Atheism: A Conclusion, Not a Belief

I didn’t just wake up one morning and realize that I was an atheist. In fact, I am not sure there was ever a concious decision to become an atheist. I wasn’t angry, nor did hate god. I think it was a process that took place over time. The only conclusion that I could reasonably come to is that I was in fact an atheist.

Realizing this fact in my life was not a cause of celebration, nor did I run around the neighborhood, or at the office, and declare to everyone, “Hey, guess what? I’m an atheist!”. I was just unable to reconcile religious teaching, in this case, Christian teaching, with my science education.

Trust me when I say that I tried to make what I read in the bible with what I knew as fact. It just didn’t work for me. Over time, I gave up trying because nothing in that book actually makes any sense. Certainly there are some beautiful sentiments in the New Testament concerning the treatment of others, but beyond that, there ws nothing there that would convince me that some all-powerful, all knowing, all-loving god was looking out for me and taking care of my every need.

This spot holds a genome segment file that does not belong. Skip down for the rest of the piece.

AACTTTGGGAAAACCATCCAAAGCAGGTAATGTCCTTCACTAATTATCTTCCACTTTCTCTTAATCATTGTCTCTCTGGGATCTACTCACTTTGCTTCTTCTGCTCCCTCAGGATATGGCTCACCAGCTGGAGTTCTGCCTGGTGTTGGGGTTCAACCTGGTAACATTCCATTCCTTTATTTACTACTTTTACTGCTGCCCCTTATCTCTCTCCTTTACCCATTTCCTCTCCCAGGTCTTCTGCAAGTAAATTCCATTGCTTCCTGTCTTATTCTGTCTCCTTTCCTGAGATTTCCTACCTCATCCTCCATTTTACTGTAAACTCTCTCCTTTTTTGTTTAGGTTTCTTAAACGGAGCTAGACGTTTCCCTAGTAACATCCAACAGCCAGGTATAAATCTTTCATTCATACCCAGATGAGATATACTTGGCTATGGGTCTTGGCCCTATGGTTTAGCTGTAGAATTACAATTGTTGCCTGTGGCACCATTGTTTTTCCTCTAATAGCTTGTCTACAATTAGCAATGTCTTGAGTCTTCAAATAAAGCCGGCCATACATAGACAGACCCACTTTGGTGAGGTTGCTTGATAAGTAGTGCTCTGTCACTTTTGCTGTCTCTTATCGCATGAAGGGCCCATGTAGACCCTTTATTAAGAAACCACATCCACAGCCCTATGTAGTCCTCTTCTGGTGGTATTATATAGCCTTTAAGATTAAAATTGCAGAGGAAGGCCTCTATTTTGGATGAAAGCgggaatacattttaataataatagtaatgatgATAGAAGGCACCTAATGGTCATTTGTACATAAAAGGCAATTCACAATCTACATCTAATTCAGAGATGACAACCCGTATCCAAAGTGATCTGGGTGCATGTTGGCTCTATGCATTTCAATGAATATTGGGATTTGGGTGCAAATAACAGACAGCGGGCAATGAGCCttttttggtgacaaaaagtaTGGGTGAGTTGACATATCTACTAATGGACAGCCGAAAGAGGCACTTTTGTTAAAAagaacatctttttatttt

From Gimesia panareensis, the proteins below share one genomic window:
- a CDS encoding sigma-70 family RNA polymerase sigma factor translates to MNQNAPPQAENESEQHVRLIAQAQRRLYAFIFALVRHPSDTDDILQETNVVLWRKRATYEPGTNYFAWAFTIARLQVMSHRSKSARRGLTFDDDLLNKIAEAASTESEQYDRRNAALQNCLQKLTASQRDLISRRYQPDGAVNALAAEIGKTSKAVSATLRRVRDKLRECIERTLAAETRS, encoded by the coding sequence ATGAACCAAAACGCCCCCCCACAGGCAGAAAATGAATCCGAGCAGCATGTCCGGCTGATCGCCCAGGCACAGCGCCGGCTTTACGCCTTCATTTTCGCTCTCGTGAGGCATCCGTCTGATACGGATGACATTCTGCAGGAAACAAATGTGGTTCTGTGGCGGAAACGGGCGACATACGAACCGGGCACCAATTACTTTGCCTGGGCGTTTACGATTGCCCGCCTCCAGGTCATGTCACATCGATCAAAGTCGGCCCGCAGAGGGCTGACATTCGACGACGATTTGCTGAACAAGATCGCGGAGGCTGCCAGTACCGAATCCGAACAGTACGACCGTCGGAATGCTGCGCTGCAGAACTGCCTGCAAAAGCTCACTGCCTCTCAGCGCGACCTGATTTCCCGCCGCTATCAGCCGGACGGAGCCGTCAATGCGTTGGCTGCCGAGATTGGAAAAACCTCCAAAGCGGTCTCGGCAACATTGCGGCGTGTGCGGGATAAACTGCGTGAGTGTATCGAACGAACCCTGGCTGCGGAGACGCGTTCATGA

Christians don’t want to recognize the nose on their own face. They look around the world snd see “Gods Creation”. They cannot imagine that that all of this beauty and wonder we all see everyday was not magicaally created overnight. I look around and see the wonders of science, the evolutionalry process of how life devloped on this planet.